Wednesday, June 24, 2009

Lyrad's 15 Books in 15

Wow, am I actually blogging again? Ridiculous is the only thing to call my lack of attention to the blog, but I have a hard time concentrating on more than one thing at a time. We'll see if my concentration lapses now or not, but my big project is through (see below) and what better way to get restarted than a quality book meme. Having gone to Old White Male Writer College (St. Johns, that is), my list is unfortunately skewed by such, but this is something I'm trying to rectify, for as much fiction as I find time to read anymore. In any event...

1. Ulysses--James Joyce: Numbers one and two on my list are really 1 and 1a; I'll never choose one over the other. Ulysses is absolutely both the most difficult and the finest piece of work I've ever read. In college, during our third and fourth years, we actually had an elective, called our Preceptorials. Senior year, I spent eight weeks studying this damned book with sixteen others, while we came away with a ton of confusion, never were two months in study better spent. As obnoxious as it can be sometimes, the book is hilarious and the final chapter, those two sentences, punctuated brilliantly by "yes", are the most invigorating I've ever read.

2. In Search of Lost Time--Marcel Proust: It's hard for me not to call this the best I've read, and it's truly a tie. It was the first major work I read out of school and, compared to Joyce's obtuse difficulty, I found Proust downright breezy. I first fell in love by translating sections of Swan's Way in school and finally read the whole thing after I was out. The Guermantes Way and Cities of the Plain are my favorites of the seven books, but that probably has as much to do with when I read them as anything. It took me two years to finish the set and, no matter how rewarding it was, it convinced me that life is too short to spend such time on a single work. I haven't read anything of its breadth since and I doubt I will again. There are simply too many things to read, but I wouldn't give up my experience with it for the world.

3. The Defense--Vladimir Nabokov: Sure, there are plenty of more ambitious works in Nabakov's catalog, but this one always stood out to me as one of his best pure stories. It doesn't carry the same kind of literary weight as Pale Fire or Lolita, but his ability to turn the plot of a novel into a kind of chess match, along with his sporting descriptions of chess, make The Defense my favorite of his work. Honestly, the next four on this list could be Nabokov books, but I didn't want to double up authors.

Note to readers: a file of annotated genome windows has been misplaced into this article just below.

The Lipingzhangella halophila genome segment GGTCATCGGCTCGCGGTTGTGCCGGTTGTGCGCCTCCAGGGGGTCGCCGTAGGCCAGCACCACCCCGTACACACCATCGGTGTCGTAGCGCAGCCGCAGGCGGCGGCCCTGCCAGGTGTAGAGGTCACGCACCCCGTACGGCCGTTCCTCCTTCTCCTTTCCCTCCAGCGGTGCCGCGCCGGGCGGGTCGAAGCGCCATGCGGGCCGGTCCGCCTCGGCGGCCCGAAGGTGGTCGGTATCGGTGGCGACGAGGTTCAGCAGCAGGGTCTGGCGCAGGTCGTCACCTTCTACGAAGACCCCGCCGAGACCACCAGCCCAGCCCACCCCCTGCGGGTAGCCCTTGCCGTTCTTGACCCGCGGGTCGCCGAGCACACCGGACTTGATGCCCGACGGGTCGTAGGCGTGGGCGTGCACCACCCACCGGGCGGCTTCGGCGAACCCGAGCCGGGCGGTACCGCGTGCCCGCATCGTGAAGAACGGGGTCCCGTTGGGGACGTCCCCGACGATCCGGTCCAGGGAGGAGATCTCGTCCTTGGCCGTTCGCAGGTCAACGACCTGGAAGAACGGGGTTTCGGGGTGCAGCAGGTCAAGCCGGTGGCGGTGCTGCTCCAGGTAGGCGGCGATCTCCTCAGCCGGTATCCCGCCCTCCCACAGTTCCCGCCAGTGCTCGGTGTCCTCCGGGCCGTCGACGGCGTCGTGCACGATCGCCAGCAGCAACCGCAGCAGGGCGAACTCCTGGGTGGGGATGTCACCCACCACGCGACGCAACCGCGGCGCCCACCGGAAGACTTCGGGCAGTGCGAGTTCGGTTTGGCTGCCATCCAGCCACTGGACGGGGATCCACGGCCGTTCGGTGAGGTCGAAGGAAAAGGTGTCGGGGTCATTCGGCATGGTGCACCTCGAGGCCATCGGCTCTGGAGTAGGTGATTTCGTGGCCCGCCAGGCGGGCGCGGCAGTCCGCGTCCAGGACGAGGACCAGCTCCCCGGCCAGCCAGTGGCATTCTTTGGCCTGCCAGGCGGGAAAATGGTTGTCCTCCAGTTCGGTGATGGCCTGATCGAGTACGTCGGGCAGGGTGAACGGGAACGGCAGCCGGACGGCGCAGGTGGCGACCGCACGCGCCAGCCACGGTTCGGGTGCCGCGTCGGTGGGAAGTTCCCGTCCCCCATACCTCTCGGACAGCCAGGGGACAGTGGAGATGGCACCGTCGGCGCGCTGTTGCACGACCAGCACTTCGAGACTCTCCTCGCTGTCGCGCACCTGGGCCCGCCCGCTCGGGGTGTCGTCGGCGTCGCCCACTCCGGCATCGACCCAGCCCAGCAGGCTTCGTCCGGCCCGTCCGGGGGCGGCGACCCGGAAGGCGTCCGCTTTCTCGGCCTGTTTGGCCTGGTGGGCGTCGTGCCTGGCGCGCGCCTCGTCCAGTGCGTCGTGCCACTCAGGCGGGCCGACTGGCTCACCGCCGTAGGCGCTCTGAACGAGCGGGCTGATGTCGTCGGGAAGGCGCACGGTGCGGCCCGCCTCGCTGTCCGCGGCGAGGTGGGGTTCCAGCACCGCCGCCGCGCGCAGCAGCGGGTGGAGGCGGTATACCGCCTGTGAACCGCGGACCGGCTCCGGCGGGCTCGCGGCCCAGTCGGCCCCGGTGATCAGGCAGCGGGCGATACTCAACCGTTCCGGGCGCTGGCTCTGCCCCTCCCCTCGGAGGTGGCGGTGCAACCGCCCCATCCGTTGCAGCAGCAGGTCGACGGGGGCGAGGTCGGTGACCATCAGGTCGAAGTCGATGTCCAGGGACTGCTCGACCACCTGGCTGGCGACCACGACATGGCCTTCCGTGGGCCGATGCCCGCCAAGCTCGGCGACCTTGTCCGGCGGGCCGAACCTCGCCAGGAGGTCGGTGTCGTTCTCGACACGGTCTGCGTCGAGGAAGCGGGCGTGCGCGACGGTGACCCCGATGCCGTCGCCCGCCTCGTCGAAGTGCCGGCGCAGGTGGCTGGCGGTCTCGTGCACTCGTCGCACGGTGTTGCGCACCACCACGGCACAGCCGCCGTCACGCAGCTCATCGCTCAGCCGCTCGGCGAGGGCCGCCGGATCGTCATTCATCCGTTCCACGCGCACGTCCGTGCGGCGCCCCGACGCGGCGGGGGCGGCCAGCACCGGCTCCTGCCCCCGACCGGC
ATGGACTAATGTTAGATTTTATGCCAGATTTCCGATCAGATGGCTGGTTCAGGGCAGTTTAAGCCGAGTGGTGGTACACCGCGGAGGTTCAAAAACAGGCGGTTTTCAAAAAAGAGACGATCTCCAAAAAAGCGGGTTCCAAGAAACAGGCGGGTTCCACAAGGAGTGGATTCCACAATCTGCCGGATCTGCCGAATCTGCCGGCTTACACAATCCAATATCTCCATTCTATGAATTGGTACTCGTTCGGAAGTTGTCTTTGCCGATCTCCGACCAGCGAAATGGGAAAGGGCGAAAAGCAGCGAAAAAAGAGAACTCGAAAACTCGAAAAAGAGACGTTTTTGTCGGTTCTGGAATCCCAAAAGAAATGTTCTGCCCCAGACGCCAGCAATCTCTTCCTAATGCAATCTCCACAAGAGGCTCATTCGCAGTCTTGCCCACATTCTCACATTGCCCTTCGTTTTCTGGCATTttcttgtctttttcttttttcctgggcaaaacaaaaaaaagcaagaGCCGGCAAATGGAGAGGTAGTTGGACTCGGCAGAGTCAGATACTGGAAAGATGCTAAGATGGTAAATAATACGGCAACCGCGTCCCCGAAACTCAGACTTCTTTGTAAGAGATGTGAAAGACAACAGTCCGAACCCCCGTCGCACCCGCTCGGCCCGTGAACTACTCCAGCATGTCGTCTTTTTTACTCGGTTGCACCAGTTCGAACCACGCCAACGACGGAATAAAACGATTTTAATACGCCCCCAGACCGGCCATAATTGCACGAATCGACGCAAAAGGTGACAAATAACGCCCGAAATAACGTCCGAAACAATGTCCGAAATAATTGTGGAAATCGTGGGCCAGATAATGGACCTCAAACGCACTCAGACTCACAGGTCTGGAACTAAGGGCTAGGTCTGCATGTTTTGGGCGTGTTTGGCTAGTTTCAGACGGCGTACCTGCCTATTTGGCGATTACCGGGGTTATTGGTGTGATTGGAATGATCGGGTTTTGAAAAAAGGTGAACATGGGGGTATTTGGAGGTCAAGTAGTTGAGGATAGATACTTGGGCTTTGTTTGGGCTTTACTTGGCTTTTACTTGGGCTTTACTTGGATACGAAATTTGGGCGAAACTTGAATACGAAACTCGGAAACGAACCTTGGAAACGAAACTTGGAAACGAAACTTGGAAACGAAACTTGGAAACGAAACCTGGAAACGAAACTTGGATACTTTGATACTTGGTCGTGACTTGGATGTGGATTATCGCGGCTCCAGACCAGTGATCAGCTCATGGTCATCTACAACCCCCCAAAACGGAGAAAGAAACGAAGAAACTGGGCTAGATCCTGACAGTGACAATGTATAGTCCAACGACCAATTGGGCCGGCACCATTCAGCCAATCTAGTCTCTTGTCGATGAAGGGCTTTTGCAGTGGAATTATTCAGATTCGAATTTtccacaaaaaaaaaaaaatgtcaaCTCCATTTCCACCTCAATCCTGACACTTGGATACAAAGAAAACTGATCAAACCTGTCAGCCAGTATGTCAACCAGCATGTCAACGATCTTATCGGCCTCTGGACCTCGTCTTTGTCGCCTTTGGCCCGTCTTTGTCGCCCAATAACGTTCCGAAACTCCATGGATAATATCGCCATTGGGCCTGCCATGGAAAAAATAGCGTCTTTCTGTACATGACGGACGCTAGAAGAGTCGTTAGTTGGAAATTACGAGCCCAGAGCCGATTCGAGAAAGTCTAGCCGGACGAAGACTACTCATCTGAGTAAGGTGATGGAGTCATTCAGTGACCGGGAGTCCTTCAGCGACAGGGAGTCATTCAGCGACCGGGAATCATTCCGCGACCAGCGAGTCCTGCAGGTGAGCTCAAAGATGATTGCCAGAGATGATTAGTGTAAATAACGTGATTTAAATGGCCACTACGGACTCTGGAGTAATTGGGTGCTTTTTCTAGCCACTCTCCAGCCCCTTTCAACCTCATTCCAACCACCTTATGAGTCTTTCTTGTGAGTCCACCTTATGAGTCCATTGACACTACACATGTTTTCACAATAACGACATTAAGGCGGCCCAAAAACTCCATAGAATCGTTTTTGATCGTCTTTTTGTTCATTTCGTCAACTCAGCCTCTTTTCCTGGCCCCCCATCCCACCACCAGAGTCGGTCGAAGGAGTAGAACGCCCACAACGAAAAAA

4. Outer Dark--Cormac McCarthy: Again, not the popular choice amongst McCarthy fans and, again, maybe not his most spectacular work, but this one influences my work more than any other and is sheer existential brutality. His Appalachian setting is as claustrophobic as anything I've read and it's the only book of his that I can think of with a female protagonist...big stuff from McCarthy. Anyway, the big scene where Rinthy finds her child is one that makes my stomach turn to this day, and it's been years.

5. Story of the Eye--George Bataille: Bataille was a freak and I love him. His considerable body of philosophy doesn't really prepare one for his literature and poetry. Story of the Eye is, simply put, the best work of literate pornography ever written. Nothing tops it; nothing ever will. It smashes taboos with glee and revels in its filth with a beautiful literary flair. A film was actually made of the book, which I have yet to find, but making it took some balls.

6. Jurgen--James Branch Cabell: I'll never get away from obscenities, but Jurgen is a whole different animal. A near perfect farce and an innovator of the fantasy genre, Cabell is a near unknown outside of this work and, while it's all I've read of his, this is a hilarious, intelligent, and dirty book that will never leave my mind.

7. The Trial--Franz Kafka: Fifteen years have passes since I picked up Kafka, and his influence is still great in my life. Before Kafka, I hadn't ever really considered allegory, and his work has taught me a lot in that area and many others. His short stories are really what get me but, for the purposes of a full book, The Trial will certainly suffice.

8. Kiss of the Spider Woman--Manuel Puig: I can say that Proust was the last really difficult book I got into, but it's not really true. I fell in love with the film by Hector Babenco (director of the superior Pixote) long before I read the book, and was blown away by the way Puig layers fantasy upon reality. I liken this to my experience with Nabokov's Pale Fire (good thing I worked another one in), though I found Puig's work much more relevant.